PS. I grew up on Whidbey Island; good to talk to another Washingtonian .
DO NOT use any dominance techniques AT ALL with a fear reactive dog, it WILL cause the aggression to escalate. It may go away temporarily because she's shutting down, but eventaully she will 'explode' and a serious bite will most likely occur.


Go to another vet and ask for a FULL panel thyroid test as well as a tick titre, these conditions CANNOT be caught without the correct blood tests.

I too have a reactive dog (my Dobe) and I've had other dogs with health conditions that cause fear based reactivity/aggression and underlying health conditions. The fact is that often there is a condition that doesn't get caught for years and low thyroid can happen at a younger age than previously thought.

I just moved to Silverdale from San Diego, so I'm just getting used to the weather LOL.
 

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Can you figure out what triggers the posturing? Voice, movement, certain situations? Certain people? Honestly the lowered head and freeze sounds like a typical resource guarding position but without seeing it it's hard to say. Either way, RESPECT IT and back off until you have a better idea of what is triggering the behaviour.
It does look like resource guarding as she does with food, but she reacts the same even when there's no resource to guard. It seems to be her reaction to many situations. Mostly when approached, especially by people she doesn't know well, but still often times when I approach. As long as and I let her come to me she's usually ok.

I will discontinue the roll, but if she shows aggression and I back off, doesn't that validate her aggression as an effective tactic?
 

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I will discontinue the roll, but if she shows aggression and I back off, doesn't that validate her aggression as an effective tactic?

No, you will remove her from the situation, and if she's RG the crate, that means it goes AWAY and you give her a small room where she can be and she ONLY gets to enter to rest when she does something for YOU. There are ways to maintain LEADERSHIP and not use DOMINANCE. NILIF (NothingIn LIfe Is Free) is the best technique I know of, it sets the dog up to look to YOU for guidance. The dog gets nothing with out doing something for you first. When she gets fed, she has to SIT and WAIT until you give her permission to eat, she is NOT allowed on furniture unless you tell her ect you become the giver of all good things. Then you spread that to others giving other people a positive association.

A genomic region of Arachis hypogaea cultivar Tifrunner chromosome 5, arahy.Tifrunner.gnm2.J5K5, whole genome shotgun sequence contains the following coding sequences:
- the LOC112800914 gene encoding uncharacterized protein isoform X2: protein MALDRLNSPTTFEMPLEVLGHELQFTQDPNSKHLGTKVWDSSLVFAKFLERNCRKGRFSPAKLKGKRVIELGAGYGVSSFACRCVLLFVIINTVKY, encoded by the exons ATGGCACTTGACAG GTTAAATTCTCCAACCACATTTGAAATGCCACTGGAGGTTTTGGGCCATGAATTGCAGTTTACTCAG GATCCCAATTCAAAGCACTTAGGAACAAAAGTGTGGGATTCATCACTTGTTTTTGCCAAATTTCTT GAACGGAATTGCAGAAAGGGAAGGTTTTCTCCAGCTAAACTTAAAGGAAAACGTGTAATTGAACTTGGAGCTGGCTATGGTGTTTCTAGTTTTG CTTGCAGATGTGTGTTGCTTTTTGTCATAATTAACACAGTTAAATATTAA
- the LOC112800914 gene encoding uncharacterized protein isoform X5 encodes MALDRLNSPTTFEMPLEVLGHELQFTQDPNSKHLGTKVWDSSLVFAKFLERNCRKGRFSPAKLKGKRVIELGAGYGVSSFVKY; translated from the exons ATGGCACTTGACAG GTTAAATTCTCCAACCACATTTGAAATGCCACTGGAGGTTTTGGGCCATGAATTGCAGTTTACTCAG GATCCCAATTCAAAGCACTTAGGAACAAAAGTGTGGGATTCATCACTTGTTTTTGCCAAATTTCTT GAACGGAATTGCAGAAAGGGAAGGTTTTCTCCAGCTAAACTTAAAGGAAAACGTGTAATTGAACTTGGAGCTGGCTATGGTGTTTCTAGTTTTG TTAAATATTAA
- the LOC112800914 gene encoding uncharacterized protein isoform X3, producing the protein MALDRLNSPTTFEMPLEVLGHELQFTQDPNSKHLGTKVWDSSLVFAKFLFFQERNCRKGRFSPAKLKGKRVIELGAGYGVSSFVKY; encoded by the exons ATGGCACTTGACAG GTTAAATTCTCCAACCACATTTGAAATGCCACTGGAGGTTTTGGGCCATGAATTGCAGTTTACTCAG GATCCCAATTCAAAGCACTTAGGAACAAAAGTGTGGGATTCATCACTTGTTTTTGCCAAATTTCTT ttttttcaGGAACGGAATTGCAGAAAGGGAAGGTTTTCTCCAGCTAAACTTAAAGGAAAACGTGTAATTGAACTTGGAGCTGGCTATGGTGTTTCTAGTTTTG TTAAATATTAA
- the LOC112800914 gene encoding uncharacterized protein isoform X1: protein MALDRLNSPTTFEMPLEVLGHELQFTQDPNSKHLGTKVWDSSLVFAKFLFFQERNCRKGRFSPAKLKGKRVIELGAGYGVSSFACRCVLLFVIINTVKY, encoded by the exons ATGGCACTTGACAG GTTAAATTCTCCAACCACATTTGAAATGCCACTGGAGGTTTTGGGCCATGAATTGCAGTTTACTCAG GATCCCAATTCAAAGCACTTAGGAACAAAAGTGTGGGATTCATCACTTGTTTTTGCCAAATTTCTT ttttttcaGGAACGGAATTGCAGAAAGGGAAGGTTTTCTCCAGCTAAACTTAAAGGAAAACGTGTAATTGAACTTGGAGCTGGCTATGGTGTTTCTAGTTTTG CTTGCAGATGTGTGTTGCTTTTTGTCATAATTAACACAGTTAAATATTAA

You can reintroduce the crate later, with her having to sit and wait to enter and she has to come out when YOU say she has to. Again You need to control the resources.

Oh, and nothing is EVER taken away without a reward for her giving it up. The root of RG is that things are taken away and they don't come back. The rewards can go down in value and eventaully become more random, but they need to be there.
 

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You don't WAIT for the aggression, you back off at the first stink eye or lip lick that tells the behaviour is coming. You stop it in it's tracks by not giving her reason to feel the need to agress. And then you figure out how to move her out of it through distraction or calling her into a different room or picking up the leash and taking her for a walk, whatever she finds motivating.

Then you work on the CAUSE. Not the behaviour itself but the reason for it. Whether that be fear, RG, or whatever.

Meeting force with force with a dog is not only bad training, it's bad for your health.
 

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I don't know much about how to approach the issues you have stated

But I would like to say you are doing a great job so far and don't give up :)
I would also like to agree with others in saying that rolling your dog on its side is not a good idea, but I see you have agreed not to do it anymore (great choice!)

If you give your location Im sure someone on here can recommend a good behaviouralist and maybe a good vet.
I would go to another vet and get tests done for all the things suggested here.
And get those books suggested

And one thing I would suggest is that when you say she is not guarding anything as there is nothing to guard, she may be guarding something you don't understand is there.
Like her personal space even can be a resource

And backing off from her growling is not going to encourage her to growl more, but it could save you from a nasty bite
 

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Excllent advice given!! I would second the suggestion of changing vets. It appears that the one you have doesn't want to consider working with you to find a possible medical problem (if there is one).